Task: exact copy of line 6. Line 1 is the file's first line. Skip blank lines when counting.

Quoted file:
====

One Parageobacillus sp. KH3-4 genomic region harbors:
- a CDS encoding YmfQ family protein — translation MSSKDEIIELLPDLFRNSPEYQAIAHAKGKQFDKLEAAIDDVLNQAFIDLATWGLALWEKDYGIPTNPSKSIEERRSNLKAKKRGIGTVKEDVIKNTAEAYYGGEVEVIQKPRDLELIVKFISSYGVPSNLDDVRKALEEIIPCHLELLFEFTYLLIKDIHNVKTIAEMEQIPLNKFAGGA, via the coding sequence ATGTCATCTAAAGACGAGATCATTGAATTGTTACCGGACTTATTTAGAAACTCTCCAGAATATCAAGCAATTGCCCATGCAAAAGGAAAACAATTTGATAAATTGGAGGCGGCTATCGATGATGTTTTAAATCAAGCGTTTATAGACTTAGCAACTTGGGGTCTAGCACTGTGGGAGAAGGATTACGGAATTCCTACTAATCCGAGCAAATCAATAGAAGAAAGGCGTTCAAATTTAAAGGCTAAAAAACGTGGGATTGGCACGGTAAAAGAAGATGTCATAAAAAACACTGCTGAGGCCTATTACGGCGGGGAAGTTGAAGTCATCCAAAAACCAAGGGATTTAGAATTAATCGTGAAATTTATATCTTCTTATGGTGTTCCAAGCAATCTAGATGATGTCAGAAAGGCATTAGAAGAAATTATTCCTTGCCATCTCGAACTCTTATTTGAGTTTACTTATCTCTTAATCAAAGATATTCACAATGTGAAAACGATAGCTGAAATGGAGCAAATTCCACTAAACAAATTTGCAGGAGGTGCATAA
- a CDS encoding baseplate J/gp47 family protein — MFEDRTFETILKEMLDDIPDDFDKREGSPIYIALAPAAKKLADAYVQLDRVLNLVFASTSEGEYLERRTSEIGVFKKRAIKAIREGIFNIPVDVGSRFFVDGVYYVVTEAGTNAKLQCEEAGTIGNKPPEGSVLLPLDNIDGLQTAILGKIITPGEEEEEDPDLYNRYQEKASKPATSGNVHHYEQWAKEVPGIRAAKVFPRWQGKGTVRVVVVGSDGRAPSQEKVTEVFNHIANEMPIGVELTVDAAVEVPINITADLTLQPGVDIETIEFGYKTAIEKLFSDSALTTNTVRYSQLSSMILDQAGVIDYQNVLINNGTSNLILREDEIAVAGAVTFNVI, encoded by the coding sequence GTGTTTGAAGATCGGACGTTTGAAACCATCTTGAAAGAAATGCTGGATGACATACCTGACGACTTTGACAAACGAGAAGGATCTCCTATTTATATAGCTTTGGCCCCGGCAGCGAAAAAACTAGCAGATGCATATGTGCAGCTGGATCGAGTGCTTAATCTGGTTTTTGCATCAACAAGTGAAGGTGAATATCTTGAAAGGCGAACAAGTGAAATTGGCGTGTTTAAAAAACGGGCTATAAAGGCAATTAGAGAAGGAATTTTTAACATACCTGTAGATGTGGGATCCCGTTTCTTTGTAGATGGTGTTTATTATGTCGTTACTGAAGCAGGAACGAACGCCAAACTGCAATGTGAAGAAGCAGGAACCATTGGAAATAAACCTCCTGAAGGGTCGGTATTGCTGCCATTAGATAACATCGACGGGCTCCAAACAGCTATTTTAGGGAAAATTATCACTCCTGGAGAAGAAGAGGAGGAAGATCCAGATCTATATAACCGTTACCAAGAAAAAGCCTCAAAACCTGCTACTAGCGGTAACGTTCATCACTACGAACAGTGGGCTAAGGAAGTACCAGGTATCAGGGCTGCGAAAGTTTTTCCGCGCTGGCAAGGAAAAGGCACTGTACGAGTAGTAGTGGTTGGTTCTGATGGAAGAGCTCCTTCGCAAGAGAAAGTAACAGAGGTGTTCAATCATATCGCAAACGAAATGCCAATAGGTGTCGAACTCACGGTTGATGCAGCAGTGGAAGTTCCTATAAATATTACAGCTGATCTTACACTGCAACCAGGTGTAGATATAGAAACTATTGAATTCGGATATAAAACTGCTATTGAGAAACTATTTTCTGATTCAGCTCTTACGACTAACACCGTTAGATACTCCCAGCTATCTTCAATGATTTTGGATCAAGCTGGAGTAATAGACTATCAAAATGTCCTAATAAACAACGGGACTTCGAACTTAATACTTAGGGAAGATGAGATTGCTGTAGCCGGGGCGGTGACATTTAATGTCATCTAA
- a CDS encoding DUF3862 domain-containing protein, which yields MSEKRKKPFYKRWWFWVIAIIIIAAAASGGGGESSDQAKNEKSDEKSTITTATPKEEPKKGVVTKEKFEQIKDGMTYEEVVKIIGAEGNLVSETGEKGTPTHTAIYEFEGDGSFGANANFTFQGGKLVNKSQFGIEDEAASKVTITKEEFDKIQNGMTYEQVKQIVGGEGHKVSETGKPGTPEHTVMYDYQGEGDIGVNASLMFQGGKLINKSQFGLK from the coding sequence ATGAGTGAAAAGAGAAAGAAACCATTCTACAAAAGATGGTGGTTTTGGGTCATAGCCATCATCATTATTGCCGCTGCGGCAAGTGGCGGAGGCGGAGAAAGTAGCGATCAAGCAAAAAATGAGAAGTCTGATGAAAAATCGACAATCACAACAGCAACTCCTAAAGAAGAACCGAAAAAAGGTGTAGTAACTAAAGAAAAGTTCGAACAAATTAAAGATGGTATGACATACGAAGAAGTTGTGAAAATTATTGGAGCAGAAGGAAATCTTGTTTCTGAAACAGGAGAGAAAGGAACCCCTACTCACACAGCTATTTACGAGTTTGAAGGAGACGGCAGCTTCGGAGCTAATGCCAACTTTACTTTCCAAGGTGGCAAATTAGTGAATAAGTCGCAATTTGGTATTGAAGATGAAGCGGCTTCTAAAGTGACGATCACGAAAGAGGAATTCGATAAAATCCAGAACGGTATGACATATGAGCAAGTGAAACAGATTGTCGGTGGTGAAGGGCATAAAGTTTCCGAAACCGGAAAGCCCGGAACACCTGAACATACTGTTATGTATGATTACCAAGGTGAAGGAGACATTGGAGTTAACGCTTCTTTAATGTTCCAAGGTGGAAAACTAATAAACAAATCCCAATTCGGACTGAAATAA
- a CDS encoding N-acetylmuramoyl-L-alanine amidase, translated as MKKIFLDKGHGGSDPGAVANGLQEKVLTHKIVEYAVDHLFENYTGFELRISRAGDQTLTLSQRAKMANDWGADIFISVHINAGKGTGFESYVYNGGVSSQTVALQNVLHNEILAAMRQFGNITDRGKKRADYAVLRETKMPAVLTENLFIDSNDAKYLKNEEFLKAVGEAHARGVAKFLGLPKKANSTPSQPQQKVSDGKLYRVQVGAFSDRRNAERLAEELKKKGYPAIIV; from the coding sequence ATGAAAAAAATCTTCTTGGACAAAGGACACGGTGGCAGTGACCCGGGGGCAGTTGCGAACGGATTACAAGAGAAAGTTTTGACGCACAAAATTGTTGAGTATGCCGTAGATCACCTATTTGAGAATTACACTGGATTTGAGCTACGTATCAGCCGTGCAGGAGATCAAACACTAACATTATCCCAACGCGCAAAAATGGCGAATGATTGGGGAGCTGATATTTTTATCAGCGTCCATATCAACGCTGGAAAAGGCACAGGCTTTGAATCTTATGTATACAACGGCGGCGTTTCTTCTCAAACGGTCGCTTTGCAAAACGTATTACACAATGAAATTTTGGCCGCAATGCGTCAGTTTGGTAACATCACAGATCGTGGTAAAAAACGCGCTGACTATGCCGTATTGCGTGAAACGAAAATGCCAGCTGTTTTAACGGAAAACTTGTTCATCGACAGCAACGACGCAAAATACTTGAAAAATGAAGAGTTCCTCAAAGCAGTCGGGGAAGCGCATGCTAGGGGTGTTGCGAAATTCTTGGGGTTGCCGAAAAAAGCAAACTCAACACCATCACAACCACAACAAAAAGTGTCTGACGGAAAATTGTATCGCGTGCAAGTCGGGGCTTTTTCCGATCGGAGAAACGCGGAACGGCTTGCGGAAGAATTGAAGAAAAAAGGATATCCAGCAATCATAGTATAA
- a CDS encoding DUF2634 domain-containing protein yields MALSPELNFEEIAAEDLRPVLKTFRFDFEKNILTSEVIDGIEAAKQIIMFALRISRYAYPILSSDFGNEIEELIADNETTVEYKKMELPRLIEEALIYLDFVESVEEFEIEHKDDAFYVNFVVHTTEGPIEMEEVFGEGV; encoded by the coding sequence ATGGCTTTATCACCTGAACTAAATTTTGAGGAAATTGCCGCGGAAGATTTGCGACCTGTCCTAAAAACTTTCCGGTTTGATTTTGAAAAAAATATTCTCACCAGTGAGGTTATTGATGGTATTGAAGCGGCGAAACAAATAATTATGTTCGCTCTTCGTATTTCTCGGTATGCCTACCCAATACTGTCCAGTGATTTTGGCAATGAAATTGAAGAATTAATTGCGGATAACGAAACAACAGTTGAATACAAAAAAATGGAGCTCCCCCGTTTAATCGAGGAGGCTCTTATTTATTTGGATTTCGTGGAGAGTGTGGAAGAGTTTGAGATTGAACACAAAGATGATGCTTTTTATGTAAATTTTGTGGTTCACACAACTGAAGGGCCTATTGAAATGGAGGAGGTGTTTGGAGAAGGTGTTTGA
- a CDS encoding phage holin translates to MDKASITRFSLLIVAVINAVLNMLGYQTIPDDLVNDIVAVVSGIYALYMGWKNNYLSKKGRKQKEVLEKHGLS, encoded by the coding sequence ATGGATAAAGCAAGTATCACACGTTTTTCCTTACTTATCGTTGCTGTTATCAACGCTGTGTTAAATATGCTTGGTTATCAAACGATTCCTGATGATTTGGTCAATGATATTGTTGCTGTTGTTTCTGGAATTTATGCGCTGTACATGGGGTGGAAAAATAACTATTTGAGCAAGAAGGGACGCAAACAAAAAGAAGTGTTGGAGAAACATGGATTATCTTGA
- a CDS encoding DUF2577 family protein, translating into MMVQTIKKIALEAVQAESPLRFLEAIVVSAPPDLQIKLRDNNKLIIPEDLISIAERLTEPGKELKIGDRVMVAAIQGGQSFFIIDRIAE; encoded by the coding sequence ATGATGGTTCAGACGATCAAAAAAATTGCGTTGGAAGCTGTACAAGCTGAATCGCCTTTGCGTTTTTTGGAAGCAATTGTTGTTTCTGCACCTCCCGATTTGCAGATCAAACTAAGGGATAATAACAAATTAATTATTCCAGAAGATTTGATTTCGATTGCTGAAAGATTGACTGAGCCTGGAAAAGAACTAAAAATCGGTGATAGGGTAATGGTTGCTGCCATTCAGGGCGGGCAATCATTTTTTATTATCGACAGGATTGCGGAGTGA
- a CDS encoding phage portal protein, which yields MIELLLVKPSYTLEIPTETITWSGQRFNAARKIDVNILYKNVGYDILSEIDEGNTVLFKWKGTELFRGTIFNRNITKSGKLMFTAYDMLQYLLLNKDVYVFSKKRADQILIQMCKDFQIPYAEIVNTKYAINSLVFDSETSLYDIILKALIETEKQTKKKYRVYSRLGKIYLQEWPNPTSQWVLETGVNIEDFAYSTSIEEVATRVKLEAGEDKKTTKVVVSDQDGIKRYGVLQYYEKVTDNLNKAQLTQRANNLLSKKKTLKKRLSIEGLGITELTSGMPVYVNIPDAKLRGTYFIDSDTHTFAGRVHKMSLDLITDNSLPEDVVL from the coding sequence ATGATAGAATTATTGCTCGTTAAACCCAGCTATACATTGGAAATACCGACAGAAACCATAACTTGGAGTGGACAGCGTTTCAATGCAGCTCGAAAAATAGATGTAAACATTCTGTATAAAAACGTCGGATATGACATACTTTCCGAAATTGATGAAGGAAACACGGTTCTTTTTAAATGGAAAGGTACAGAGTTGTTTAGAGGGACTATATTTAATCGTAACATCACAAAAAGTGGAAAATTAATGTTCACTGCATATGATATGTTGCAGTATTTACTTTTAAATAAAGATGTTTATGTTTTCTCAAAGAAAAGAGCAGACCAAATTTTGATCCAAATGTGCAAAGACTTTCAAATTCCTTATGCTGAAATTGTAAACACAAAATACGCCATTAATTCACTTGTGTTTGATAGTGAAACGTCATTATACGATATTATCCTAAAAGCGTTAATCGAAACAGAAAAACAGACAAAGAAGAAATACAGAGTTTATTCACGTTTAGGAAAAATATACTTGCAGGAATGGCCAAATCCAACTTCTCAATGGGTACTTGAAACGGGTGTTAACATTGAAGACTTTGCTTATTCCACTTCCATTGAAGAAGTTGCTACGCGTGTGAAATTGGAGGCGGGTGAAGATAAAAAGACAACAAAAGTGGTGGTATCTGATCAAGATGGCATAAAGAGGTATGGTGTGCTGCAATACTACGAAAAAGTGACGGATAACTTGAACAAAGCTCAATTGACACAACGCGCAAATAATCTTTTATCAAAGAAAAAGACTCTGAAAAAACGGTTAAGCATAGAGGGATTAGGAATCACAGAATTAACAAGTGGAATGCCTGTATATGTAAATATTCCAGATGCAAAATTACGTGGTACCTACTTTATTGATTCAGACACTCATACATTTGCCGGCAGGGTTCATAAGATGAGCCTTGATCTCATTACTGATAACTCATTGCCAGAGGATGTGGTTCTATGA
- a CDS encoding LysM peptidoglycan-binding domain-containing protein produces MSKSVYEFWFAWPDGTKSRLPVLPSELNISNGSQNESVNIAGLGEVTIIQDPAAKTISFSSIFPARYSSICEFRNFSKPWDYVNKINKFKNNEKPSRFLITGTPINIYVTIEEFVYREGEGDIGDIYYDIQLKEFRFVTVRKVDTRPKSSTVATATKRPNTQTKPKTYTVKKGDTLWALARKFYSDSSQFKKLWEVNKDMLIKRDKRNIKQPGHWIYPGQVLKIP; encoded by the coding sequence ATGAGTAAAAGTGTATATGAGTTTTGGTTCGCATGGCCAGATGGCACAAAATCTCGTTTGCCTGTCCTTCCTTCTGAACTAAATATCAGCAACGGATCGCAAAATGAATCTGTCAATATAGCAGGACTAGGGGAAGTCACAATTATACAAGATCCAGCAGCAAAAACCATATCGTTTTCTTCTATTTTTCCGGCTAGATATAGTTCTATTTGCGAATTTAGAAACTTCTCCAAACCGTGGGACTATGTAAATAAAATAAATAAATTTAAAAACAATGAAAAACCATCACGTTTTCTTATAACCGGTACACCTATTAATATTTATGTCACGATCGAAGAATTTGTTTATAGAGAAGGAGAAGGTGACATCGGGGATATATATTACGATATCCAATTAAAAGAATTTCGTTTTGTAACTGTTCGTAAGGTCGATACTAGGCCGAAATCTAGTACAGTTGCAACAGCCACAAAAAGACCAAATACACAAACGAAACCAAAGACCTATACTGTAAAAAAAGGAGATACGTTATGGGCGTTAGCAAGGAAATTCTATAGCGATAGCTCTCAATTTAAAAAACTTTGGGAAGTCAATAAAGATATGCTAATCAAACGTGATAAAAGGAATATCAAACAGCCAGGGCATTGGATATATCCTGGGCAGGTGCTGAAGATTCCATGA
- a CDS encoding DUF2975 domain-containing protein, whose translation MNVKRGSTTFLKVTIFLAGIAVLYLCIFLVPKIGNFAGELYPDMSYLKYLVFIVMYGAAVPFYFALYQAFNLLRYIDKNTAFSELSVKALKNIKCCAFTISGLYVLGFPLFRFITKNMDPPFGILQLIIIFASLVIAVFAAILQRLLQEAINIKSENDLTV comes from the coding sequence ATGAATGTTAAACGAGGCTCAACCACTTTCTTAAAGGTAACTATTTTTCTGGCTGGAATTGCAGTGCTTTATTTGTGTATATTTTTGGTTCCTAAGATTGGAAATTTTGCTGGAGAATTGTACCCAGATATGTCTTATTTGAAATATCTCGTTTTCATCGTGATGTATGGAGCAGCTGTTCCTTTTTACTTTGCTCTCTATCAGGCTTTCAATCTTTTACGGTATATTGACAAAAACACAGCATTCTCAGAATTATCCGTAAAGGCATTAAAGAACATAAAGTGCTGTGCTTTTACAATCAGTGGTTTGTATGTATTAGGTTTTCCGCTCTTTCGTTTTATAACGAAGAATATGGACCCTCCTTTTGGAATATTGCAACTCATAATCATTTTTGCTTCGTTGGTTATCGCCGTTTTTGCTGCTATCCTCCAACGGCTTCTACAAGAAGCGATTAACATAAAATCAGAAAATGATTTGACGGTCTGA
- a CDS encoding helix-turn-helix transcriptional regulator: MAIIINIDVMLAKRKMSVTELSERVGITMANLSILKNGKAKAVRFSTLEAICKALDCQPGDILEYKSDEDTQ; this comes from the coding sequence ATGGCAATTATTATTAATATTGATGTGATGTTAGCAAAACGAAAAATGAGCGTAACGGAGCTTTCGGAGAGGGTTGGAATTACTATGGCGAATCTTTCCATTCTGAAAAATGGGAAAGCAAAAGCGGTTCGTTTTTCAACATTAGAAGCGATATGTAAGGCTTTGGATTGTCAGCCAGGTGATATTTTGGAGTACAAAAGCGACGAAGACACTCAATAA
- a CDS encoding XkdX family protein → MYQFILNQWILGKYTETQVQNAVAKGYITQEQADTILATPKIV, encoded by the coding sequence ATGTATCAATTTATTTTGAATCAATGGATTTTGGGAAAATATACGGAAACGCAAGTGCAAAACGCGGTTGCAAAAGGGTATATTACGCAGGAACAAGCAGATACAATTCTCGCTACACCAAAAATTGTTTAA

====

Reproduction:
- a CDS encoding DUF2634 domain-containing protein yields MALSPELNFEEIAAEDLRPVLKTFRFDFEKNILTSEVIDGIEAAKQIIMFALRISRYAYPILSSDFGNEIEELIADNETTVEYKKMELPRLIEEALIYLDFVESVEEFEIEHKDDAFYVNFVVHTTEGPIEMEEVFGEGV; encoded by the coding sequence ATGGCTTTATCACCTGAACTAAATTTTGAGGAAATTGCCGCGGAAGATTTGCGACCTGTCCTAAAAACTTTCCGGTTTGATTTTGAAAAAAATATTCTCACCAGTGAGGTTATTGATGGTATTGAAGCGGCGAAACAAATAATTATGTTCGCTCTTCGTATTTCTCGGTATGCCTACCCAATACTGTCCAGTGATTTTGGCAATGAAATTGAAGAATTAATTGCGGATAACGAAACAACAGTTGAATACAAAAAAATGGAGCTCCCCCGTTTAATCGAGGAGGCTCTTATTTATTTGGATTTCGTGGAGAGTGTGGAAGAGTTTGAGATTGAACACAAAGATGATGCTTTTTATGTAAATTTTGTGGTTCACACAACTGAAGGGCCTATTGAAATGGAGGAGGTGTTTGGAGAAGGTGTTTGA